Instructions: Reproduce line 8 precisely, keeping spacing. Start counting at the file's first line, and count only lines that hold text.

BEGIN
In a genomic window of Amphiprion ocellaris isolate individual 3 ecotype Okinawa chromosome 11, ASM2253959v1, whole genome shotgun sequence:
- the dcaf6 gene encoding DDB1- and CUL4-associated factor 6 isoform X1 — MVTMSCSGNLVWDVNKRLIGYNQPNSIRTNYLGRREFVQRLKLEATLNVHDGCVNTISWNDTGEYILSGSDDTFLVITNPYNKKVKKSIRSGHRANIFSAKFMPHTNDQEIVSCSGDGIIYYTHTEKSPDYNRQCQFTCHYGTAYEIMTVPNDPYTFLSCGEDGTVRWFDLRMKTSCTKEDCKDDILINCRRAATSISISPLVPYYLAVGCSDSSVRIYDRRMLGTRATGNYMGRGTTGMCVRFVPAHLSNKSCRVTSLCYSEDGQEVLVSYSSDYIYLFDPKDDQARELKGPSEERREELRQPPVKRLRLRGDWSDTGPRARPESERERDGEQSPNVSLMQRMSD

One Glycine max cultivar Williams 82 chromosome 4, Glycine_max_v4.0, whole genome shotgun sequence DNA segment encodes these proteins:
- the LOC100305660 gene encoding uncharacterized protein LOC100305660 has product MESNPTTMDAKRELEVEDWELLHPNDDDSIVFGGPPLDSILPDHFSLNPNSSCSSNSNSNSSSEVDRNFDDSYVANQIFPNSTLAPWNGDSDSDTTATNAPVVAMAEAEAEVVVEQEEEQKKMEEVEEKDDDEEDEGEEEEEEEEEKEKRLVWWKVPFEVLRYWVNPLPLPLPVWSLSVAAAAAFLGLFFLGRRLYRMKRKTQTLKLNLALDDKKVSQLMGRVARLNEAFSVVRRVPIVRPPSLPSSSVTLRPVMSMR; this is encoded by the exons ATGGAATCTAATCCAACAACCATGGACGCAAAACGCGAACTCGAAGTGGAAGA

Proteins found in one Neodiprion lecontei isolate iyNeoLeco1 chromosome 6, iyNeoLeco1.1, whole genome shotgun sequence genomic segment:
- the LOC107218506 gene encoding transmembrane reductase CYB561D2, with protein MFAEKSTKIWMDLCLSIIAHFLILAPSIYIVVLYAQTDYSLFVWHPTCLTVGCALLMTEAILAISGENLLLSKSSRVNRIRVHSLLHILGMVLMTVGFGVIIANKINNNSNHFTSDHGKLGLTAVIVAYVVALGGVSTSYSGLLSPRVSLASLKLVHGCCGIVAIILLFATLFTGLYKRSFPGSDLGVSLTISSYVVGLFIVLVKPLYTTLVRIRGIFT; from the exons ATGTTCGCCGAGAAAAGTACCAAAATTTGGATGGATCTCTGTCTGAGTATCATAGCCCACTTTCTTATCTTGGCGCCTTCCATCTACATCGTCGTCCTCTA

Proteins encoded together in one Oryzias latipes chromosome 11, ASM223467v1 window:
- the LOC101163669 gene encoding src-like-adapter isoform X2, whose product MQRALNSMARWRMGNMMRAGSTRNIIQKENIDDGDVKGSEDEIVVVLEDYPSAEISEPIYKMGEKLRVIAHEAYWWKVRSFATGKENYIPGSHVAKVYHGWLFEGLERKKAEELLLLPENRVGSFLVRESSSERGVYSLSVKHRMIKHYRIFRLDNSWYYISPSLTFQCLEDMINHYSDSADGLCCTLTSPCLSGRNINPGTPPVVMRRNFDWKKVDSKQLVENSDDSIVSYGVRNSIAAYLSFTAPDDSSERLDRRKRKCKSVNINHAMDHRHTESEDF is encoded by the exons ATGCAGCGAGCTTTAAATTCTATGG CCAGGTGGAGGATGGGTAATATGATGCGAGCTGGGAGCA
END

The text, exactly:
- the LOC101163669 gene encoding src-like-adapter isoform X2, whose product MQRALNSMARWRMGNMMRAGSTRNIIQKENIDDGDVKGSEDEIVVVLEDYPSAEISEPIYKMGEKLRVIAHEAYWWKVRSFATGKENYIPGSHVAKVYHGWLFEGLERKKAEELLLLPENRVGSFLVRESSSERGVYSLSVKHRMIKHYRIFRLDNSWYYISPSLTFQCLEDMINHYSDSADGLCCTLTSPCLSGRNINPGTPPVVMRRNFDWKKVDSKQLVENSDDSIVSYGVRNSIAAYLSFTAPDDSSERLDRRKRKCKSVNINHAMDHRHTESEDF is encoded by the exons ATGCAGCGAGCTTTAAATTCTATGG CCAGGTGGAGGATGGGTAATATGATGCGAGCTGGGAGCA